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Amber Massie-Blomfield: Protests and theatres have always made for comfortable bedfellows

When demonstrators take to the streets outside the Print Room on Thursday, they’ll join a long tradition of protests at theatres.

From the recent, much retweeted curtain call of Hamilton [1] after vice president elect Mike Pence showed up for a hip-hop history lesson, and the furore surrounding the Barbican’s Exhibit B [2] in 2014, to what must be history’s best-spoken political occupation – the 1989 vigil at the site of the Rose Playhouse, attended by luminaries including Peggy Ashcroft, Judi Dench and Ian McKellen – theatres have often become sites of activism. This month, senior arts figures in the States have called for a culture strike to take place on President Trump’s inauguration day, urging organisations (including theatres) to close for the day to protest “the normalisation of Trumpism”.

Renewed links between theatre and protest site are timely

It’s no coincidence that theatres lend themselves so readily to demonstrations. At its most basic, theatre is a place to stand in public and say: “This is what I believe.” It is a forum to contest, collectively, our value systems and what it means to be part of society. The reassertion of the proximity between the theatre and the protest site – in a moment when public space is increasingly being privatised, and the causes for political indignation are growing ever more numerous – is timely. As the organisers of the inauguration day action have said, their strike should be “an invitation to motivate (arts) activities anew, to reimagine these spaces as places where resistant forms of thinking, seeing, feeling and acting can be produced”.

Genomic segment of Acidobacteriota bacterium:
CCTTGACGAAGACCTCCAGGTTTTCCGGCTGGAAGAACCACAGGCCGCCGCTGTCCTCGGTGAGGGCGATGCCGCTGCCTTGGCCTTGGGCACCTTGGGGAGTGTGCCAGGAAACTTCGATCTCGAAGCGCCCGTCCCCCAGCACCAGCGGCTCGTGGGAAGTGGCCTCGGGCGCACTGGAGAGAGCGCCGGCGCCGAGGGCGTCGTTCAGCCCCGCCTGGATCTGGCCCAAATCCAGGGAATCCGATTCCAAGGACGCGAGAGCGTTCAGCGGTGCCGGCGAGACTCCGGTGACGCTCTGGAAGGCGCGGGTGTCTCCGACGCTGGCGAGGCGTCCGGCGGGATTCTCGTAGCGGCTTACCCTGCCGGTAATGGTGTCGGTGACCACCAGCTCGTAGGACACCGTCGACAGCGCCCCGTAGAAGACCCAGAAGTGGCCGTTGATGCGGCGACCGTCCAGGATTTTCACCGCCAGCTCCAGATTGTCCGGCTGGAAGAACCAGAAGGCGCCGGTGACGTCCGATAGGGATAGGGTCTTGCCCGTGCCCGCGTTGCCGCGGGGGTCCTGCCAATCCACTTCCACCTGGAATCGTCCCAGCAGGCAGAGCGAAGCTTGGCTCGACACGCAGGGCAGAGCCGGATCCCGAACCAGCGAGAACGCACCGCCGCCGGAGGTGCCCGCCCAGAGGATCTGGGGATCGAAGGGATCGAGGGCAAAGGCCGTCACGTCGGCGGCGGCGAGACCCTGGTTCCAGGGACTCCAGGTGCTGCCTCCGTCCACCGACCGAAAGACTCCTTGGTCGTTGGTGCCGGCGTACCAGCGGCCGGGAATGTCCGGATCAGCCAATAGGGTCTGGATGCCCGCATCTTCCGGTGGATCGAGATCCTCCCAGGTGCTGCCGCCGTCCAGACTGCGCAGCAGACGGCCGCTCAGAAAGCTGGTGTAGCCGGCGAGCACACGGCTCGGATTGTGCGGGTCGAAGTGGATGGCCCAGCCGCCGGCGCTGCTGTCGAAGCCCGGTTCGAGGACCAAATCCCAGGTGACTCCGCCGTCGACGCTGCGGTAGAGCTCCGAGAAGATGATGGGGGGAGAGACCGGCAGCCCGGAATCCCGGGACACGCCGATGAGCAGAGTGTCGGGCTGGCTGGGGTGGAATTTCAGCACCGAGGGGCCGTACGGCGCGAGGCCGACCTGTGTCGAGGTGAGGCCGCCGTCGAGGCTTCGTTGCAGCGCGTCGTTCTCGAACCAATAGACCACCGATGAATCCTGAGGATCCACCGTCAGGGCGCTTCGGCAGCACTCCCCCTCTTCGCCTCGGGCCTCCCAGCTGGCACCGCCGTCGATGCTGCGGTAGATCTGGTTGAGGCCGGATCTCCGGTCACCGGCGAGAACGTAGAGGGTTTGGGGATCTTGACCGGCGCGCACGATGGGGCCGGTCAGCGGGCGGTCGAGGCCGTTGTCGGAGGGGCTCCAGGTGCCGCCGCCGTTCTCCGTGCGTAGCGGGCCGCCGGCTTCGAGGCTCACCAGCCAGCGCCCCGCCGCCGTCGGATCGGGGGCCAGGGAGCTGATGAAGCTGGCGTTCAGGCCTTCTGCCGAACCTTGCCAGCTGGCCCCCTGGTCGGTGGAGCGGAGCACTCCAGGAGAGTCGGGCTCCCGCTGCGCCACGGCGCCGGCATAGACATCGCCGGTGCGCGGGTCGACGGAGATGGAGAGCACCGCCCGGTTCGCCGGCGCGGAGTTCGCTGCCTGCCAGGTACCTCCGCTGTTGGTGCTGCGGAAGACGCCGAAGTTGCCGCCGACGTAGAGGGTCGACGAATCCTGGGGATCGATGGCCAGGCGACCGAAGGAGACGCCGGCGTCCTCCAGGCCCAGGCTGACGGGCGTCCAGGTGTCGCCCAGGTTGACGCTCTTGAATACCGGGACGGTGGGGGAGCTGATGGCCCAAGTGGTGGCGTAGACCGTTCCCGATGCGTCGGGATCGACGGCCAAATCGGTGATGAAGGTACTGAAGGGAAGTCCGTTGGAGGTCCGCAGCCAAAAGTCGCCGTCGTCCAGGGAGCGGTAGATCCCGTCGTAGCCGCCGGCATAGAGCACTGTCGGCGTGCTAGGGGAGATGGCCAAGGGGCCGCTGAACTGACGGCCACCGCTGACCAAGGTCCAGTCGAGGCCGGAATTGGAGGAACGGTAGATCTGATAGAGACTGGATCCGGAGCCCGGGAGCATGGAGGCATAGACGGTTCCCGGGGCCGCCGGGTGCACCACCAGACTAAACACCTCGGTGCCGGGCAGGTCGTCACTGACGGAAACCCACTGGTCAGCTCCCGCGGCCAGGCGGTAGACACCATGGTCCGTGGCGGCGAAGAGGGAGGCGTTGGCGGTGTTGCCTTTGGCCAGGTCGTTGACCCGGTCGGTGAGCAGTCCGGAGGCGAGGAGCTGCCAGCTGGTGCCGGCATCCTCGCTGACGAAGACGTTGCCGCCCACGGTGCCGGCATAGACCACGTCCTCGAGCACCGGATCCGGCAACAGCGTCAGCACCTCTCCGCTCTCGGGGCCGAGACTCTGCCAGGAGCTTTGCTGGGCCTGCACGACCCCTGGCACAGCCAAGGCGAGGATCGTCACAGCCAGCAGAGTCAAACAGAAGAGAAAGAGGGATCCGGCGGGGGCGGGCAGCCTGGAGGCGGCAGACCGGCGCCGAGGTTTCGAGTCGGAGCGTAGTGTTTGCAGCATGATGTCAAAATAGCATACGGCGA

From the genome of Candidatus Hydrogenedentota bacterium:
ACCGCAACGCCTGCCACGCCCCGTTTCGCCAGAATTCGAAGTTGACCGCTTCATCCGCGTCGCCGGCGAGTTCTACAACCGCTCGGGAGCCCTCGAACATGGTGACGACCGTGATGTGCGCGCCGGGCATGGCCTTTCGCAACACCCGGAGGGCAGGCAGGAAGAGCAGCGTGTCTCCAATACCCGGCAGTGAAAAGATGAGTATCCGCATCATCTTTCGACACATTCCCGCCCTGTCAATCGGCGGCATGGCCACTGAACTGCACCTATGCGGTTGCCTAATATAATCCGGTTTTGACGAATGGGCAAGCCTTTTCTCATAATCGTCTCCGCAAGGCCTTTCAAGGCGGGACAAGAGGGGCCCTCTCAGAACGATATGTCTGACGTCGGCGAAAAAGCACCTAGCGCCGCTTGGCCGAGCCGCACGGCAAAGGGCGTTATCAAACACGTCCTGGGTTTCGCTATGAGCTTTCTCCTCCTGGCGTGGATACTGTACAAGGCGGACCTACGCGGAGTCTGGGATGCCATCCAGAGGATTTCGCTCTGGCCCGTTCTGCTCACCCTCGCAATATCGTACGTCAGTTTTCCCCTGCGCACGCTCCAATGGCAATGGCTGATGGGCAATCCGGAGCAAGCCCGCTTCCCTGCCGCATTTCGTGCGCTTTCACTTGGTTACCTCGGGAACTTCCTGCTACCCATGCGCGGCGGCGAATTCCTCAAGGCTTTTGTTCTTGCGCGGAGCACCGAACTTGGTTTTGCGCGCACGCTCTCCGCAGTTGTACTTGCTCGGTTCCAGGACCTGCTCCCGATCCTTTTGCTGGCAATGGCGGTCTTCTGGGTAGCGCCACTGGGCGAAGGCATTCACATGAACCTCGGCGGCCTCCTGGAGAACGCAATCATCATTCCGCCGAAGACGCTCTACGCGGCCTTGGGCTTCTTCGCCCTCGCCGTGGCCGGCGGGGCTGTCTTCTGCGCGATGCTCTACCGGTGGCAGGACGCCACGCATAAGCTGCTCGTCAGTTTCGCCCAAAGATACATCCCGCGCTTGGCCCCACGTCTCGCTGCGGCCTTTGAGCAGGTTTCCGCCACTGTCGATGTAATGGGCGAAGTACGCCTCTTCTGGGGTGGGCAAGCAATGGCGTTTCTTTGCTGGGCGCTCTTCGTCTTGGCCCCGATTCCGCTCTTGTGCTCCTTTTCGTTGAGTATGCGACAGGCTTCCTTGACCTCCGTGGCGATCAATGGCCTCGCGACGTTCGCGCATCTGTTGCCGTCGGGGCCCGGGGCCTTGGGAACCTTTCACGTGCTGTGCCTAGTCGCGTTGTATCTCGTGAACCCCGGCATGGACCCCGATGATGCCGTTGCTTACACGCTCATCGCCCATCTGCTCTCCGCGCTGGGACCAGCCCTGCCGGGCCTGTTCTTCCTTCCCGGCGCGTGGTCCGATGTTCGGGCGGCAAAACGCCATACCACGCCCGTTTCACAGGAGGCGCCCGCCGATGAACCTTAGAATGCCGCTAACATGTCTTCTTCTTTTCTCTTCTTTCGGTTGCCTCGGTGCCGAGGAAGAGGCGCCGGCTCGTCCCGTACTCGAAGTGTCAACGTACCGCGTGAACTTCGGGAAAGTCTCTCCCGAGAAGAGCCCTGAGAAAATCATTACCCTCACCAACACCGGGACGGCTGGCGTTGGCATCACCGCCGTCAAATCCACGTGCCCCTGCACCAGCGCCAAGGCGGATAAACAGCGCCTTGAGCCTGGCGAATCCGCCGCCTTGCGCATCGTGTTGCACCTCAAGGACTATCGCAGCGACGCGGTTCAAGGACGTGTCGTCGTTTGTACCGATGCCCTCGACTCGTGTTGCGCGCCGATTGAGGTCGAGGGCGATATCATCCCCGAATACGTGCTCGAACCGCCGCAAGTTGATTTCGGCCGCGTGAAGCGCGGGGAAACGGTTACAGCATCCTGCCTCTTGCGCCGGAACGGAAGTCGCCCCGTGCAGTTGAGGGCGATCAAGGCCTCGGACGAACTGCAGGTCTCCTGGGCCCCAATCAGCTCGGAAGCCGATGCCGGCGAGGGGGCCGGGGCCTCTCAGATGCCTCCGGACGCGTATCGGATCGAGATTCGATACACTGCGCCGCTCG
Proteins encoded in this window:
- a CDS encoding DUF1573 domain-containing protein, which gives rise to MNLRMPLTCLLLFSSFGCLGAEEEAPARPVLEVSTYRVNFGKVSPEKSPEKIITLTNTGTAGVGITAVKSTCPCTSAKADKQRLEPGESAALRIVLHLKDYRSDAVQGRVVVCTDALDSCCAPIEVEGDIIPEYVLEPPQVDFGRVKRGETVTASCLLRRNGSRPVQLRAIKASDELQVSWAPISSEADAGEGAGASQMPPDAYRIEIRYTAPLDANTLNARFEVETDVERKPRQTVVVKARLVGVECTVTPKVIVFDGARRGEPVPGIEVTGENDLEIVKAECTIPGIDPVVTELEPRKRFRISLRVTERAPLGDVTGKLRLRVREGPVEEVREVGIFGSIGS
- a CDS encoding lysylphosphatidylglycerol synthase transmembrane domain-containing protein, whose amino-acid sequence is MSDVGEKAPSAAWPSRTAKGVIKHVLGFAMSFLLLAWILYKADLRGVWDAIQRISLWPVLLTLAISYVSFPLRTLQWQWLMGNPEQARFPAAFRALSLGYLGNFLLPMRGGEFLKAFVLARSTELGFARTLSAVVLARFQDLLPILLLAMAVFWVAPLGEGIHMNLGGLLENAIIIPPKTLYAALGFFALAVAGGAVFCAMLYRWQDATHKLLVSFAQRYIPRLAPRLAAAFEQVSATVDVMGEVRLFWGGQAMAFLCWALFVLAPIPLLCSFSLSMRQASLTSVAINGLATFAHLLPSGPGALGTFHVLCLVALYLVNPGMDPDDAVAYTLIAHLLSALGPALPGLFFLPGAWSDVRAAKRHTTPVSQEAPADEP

It was ironic that Donald Trump, who is doing so much to damage the sense of personal safety of the vulnerable and marginalised in the US, called for theatre to be a “safe and special place” in the wake of the Hamilton row. Not unusually, he missed the point entirely. For if theatres are to be safe spaces, it is only in the sense that they are contexts where we should feel comfortable to expose, and explore, our differences. But it is entirely right that they should be places of friction, debate and dangerous ideas. After all, they always have been.

I don’t intend to advocate non-peaceful protest, or to encourage anyone to go about challenging anyone else to a duel, as is alleged to have happened at one of the most infamous arts riots of all time, the opening of Stravinsky’s The Rite of Spring. It is worth highlighting that the organisers of next week’s action have been at pains to encourage demonstrators not to disrupt the performance.

Ultimately, a protest like this is an expression of the belief that what happens in a theatre really does matter. It is a reminder that the images and ideas that begin on our stages are both a metaphor for and have an influence on wider society. Although it’s lamentable that the protest at the Print Room concerns not an art form disrupting the status quo with genuinely radical ideas, but theatre’s dismal ongoing failure to deal with its diversity problem, the desire to stand up, make your voice heard, these are gestures that say: we believe in a better world. They give reason for hope. And what’s more, they’re entirely theatrical.